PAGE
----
Top 1000 Rank #4 | 2016 Revenue $36.7 billion (U.S.) | 2016 Profit $2.0 billion (U.S.)
Say what you will about America's economic recovery, but in one area it's not lacking steam. Auto sales have been surging, with 17.5 million vehicles leaving dealership lots last year—an all-time high, and up from 10.4 million in 2009. The robust demand has helped create plenty of value for auto-industry shareholders, and that includes parts maker Magna International Inc., whose stock has climbed by more than 250% over the past seven years.
But are the good times over?
Experts believe the U.S. auto industry has reached its cyclical peak as consumers have sated their hunger for new cars. In January, Morningstar projected that vehicle sales would drop by 2.5% this year, and drop they have—down 4.7% year over year as of April.
Magna had done an admirable job of positioning itself to benefit from the recent sales boom: It cut costs through layoffs in 2009 and kept its balance sheet clean during the Great Recession. It also dumped founder Frank Stronach, who had taken the company in questionable directions, including an ill-fated foray into horse racing. This conservative approach should now help the Aurora, Ontario-based company weather a more challenging environment, and capitalize on big opportunities in new markets and new technologies.
Many analysts are bullish on Magna's prospects. Mark Suarez, an analyst with Toronto's Accountability Research, believes that North American production will weaken, but he still expects Magna's sales to rise through 2018. That's partly because the company has made significant inroads into China and India over the past few years—auto markets that are seeing strong growth and where Magna has much room for expansion. While the company is a significant player in the U.S. and Canadian auto-parts markets, it currently gets just 6% of its sales from Asia. "The room for improvement, especially in China, is incredible," says Suarez.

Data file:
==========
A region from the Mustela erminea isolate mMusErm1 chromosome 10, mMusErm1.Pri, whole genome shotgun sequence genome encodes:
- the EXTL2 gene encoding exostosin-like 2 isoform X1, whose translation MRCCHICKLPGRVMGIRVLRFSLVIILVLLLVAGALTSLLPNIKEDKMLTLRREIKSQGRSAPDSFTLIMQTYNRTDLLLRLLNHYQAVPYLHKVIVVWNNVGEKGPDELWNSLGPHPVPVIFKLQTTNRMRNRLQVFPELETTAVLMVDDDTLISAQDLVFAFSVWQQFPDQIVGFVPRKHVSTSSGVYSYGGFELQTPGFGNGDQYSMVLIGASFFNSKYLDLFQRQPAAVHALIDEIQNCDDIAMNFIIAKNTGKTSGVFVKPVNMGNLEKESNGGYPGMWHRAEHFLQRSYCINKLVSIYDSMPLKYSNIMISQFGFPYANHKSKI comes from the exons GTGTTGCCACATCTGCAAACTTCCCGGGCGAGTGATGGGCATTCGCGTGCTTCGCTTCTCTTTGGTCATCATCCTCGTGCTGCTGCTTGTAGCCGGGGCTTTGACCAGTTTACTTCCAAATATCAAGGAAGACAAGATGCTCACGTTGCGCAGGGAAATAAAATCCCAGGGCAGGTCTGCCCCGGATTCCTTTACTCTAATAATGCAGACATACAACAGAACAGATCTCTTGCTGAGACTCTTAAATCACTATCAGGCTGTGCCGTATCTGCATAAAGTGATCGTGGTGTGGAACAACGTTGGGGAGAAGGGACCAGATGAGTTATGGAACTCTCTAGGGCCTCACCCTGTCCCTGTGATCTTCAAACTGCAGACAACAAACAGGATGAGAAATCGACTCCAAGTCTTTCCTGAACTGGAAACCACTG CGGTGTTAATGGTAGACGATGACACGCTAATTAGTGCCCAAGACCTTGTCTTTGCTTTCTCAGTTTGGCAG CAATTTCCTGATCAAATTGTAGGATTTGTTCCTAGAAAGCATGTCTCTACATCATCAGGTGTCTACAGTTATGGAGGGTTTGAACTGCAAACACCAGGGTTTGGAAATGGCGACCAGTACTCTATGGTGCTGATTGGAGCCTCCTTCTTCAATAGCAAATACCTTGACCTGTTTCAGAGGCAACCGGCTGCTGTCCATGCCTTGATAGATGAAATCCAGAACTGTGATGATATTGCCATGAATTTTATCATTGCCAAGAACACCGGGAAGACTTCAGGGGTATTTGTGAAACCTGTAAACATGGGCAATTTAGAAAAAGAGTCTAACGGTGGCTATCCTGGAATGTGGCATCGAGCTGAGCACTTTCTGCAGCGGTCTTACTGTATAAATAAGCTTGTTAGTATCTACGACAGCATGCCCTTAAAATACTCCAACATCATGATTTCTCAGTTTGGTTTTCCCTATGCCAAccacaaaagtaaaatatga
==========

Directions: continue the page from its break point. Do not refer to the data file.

Magna also has a full pipeline of projects that should keep plants running even if auto sales dip, says David Tyerman, an analyst with Cormark Securities. Last fall, the company announced a contract to manufacture half of BMW's 5 Series cars, while a deal with Ford, revealed in March, will see it create a carbon-fibre frame that replaces 45 steel parts. Magna's 2016 purchase of Getrag, a German automotive transmission supplier, should boost growth too. Tyerman expects transmission-related sales to double by 2019.
But the biggest shift for Magna has only begun. Autonomous vehicles are the future, says Swamy Kotagiri, Magna's chief technology officer, and the company must adapt in order to survive in the long term. "We're looking at providing more features and products that could ultimately lead to full automation," he says. For example, Magna is improving its driver assistance systems—cameras that alert drivers when they're about to veer off the road, keep the car on cruise control and more. This product line generated $450 million in sales last year, but Magna envisions it becoming a billion-dollar business.
While Kotagiri puts self-driving cars at least a decade away, he wants investors—as well as Google, Apple and others that could potentially supplant Ford and GM—to know that Magna is ready to build them. "We have the core understanding of the different systems in a car," he says. "Whether it turns out [we work] with automotive manufacturers that exist today or someone else, we're hoping to provide the solution."
For now, the market is not looking that far ahead. It's more concerned about an auto-sales decline and is valuing Magna accordingly. The company's shares currently trade at about five times enterprise-value-to-EBITDA—down from its range of six to seven a few years ago. Magna is also trading at about 7.5 times price-to-earnings, which Tyerman says is low for a business he expects to grow earnings by double digits. Additionally, Magna is generating massive amounts of free cash flow—about $1.1 billion for 2017, estimates Suarez, which he expects the company will use for share buybacks and dividend increases.
Some observers are nervous about how a decline in U.S. vehicle sales or a broader economic downturn will affect the company. In May, Zacks Investment Research downgraded Magna from a "buy" to a "hold." Nevertheless, Suarez and Tyerman argue that this is a good time to buy the stock. The shares are inexpensive, the company is still growing, it has an eye to the future and its cash flow is strong. "This is a highly capable business making a great return on invested capital," says Tyerman.